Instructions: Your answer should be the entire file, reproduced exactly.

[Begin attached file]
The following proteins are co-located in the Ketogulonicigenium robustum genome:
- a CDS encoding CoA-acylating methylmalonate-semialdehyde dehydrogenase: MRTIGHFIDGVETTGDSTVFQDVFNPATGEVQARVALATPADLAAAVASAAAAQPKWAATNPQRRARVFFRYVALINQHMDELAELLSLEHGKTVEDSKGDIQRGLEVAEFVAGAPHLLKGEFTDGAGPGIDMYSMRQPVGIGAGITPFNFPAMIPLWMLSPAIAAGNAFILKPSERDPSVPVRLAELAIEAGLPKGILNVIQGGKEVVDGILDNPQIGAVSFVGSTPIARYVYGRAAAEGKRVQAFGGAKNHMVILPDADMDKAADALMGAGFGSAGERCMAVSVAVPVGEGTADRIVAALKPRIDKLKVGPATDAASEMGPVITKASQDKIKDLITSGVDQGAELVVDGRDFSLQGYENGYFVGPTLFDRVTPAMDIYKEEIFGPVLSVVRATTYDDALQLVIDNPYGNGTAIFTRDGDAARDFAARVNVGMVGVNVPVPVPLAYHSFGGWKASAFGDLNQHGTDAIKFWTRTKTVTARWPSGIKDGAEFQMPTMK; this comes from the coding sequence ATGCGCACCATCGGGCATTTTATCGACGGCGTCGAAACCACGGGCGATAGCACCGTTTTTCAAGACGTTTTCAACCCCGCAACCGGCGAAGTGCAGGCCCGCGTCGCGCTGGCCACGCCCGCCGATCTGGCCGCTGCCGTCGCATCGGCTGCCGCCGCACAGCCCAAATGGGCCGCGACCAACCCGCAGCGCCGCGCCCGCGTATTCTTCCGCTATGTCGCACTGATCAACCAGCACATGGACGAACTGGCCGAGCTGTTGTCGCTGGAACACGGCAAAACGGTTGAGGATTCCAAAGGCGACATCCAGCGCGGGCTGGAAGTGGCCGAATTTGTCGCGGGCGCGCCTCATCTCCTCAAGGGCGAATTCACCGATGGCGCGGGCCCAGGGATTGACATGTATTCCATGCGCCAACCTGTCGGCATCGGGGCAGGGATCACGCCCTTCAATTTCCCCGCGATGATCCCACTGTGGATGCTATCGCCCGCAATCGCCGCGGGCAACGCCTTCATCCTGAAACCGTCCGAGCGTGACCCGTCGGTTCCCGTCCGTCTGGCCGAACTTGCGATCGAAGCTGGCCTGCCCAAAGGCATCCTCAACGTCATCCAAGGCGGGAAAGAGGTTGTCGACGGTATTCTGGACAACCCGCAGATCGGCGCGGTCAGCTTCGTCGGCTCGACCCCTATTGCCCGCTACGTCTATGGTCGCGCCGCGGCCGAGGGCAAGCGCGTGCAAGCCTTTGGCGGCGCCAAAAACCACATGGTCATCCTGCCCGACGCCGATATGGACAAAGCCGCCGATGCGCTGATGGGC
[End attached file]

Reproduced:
The following proteins are co-located in the Ketogulonicigenium robustum genome:
- a CDS encoding CoA-acylating methylmalonate-semialdehyde dehydrogenase: MRTIGHFIDGVETTGDSTVFQDVFNPATGEVQARVALATPADLAAAVASAAAAQPKWAATNPQRRARVFFRYVALINQHMDELAELLSLEHGKTVEDSKGDIQRGLEVAEFVAGAPHLLKGEFTDGAGPGIDMYSMRQPVGIGAGITPFNFPAMIPLWMLSPAIAAGNAFILKPSERDPSVPVRLAELAIEAGLPKGILNVIQGGKEVVDGILDNPQIGAVSFVGSTPIARYVYGRAAAEGKRVQAFGGAKNHMVILPDADMDKAADALMGAGFGSAGERCMAVSVAVPVGEGTADRIVAALKPRIDKLKVGPATDAASEMGPVITKASQDKIKDLITSGVDQGAELVVDGRDFSLQGYENGYFVGPTLFDRVTPAMDIYKEEIFGPVLSVVRATTYDDALQLVIDNPYGNGTAIFTRDGDAARDFAARVNVGMVGVNVPVPVPLAYHSFGGWKASAFGDLNQHGTDAIKFWTRTKTVTARWPSGIKDGAEFQMPTMK; this comes from the coding sequence ATGCGCACCATCGGGCATTTTATCGACGGCGTCGAAACCACGGGCGATAGCACCGTTTTTCAAGACGTTTTCAACCCCGCAACCGGCGAAGTGCAGGCCCGCGTCGCGCTGGCCACGCCCGCCGATCTGGCCGCTGCCGTCGCATCGGCTGCCGCCGCACAGCCCAAATGGGCCGCGACCAACCCGCAGCGCCGCGCCCGCGTATTCTTCCGCTATGTCGCACTGATCAACCAGCACATGGACGAACTGGCCGAGCTGTTGTCGCTGGAACACGGCAAAACGGTTGAGGATTCCAAAGGCGACATCCAGCGCGGGCTGGAAGTGGCCGAATTTGTCGCGGGCGCGCCTCATCTCCTCAAGGGCGAATTCACCGATGGCGCGGGCCCAGGGATTGACATGTATTCCATGCGCCAACCTGTCGGCATCGGGGCAGGGATCACGCCCTTCAATTTCCCCGCGATGATCCCACTGTGGATGCTATCGCCCGCAATCGCCGCGGGCAACGCCTTCATCCTGAAACCGTCCGAGCGTGACCCGTCGGTTCCCGTCCGTCTGGCCGAACTTGCGATCGAAGCTGGCCTGCCCAAAGGCATCCTCAACGTCATCCAAGGCGGGAAAGAGGTTGTCGACGGTATTCTGGACAACCCGCAGATCGGCGCGGTCAGCTTCGTCGGCTCGACCCCTATTGCCCGCTACGTCTATGGTCGCGCCGCGGCCGAGGGCAAGCGCGTGCAAGCCTTTGGCGGCGCCAAAAACCACATGGTCATCCTGCCCGACGCCGATATGGACAAAGCCGCCGATGCGCTGATGGGC